The developer has signed up and made their first API request, but something’s holding them back from taking their app to production. Instead of focusing only on developer experience, now’s the time to demonstrate the value they get from your API and help them remove any roadblocks. The time from the initial sign up to rolling out to production is sometimes called Time to First Working App or Time to First Paid App.
The best way of illustrating value is through case studies and advanced features. Show how your API platform has addressed other customers’ needs, and solved their pain points. By relating to other real-world examples, the developer will hopefully see how they too could be helped by your solution.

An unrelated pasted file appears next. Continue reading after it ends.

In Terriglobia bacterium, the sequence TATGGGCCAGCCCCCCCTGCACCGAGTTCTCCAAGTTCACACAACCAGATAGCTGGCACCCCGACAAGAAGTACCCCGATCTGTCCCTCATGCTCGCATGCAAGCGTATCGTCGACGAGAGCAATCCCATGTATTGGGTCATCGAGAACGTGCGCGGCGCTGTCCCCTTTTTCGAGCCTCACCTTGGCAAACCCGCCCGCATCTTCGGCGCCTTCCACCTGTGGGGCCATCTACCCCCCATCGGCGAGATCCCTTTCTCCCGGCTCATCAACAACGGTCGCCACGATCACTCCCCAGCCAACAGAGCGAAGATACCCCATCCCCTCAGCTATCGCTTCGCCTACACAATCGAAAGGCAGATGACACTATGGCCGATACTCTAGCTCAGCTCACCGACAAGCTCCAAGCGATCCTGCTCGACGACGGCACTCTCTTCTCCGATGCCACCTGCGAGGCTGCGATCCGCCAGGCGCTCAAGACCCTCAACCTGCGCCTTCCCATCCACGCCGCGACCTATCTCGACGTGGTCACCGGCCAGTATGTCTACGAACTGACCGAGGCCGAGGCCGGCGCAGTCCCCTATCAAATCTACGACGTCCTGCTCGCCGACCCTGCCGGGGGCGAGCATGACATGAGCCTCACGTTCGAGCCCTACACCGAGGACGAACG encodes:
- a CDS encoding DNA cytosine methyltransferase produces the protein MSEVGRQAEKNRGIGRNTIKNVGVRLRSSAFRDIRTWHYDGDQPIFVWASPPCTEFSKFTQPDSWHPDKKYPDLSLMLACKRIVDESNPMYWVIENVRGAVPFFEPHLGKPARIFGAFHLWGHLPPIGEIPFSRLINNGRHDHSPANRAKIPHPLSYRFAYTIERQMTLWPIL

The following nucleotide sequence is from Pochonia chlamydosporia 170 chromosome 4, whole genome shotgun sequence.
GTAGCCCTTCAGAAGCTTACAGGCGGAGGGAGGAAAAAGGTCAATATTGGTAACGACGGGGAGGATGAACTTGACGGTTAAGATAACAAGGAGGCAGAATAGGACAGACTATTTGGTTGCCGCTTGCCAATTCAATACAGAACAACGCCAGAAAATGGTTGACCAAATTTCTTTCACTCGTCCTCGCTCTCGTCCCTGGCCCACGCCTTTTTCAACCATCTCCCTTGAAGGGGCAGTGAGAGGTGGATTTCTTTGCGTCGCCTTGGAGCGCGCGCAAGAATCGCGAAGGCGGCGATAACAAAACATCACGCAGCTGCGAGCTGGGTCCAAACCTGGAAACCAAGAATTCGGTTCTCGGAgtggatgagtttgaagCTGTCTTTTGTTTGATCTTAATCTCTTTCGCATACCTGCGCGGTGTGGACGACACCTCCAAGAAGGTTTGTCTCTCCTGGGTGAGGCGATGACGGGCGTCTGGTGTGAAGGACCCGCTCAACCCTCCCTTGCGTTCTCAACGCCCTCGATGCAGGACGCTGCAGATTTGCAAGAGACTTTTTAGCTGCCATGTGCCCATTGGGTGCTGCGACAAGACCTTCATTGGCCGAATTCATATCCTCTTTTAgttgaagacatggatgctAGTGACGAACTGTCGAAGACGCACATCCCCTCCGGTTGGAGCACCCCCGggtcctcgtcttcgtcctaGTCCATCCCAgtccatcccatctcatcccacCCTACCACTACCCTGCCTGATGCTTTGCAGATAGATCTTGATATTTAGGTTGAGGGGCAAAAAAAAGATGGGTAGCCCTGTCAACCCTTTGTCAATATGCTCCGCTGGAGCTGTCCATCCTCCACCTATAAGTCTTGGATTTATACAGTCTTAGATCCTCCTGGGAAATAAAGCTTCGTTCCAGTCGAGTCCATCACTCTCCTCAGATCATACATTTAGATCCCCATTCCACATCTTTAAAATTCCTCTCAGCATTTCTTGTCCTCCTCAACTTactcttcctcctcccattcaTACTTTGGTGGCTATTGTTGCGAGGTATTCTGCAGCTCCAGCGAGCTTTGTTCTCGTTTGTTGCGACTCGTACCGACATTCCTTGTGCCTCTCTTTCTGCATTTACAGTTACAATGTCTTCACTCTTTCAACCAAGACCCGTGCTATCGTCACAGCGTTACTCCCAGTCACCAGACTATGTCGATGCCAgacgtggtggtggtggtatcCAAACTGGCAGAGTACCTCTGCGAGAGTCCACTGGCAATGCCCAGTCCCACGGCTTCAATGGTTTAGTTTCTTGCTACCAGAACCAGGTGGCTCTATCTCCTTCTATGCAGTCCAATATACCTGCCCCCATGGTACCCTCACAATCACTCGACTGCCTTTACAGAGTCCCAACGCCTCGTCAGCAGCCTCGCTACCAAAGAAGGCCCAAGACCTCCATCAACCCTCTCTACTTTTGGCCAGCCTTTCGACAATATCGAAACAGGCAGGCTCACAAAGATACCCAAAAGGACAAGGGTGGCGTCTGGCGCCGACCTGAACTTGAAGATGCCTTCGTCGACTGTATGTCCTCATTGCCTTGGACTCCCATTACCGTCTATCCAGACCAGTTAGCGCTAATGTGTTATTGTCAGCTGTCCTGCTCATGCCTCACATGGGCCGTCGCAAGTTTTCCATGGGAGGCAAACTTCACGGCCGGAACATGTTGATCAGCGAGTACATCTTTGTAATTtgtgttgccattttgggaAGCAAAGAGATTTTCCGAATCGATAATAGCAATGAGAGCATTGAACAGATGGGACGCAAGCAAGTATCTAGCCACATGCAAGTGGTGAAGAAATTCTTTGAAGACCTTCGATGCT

Even though you’re primarily dealing with developers, there are a lot of different stakeholders in making an enterprise sale. You have decision makers, legal and security reviews, other project priorities and functional & performance testing, that often have to be dealt with. Provide collateral and tools to empower developers on integration issues, whilst ensuring peace of mind on:
- Security and compliance,
- GDPR/CCPA support,
- Scalability and cost reduction of the supporting infrastructure.
Finally, offer developers assistance to validate their integration. Automate this email by using a trigger based on the number of API transactions they’ve made over the last few days.
Sequence #3: Production Integration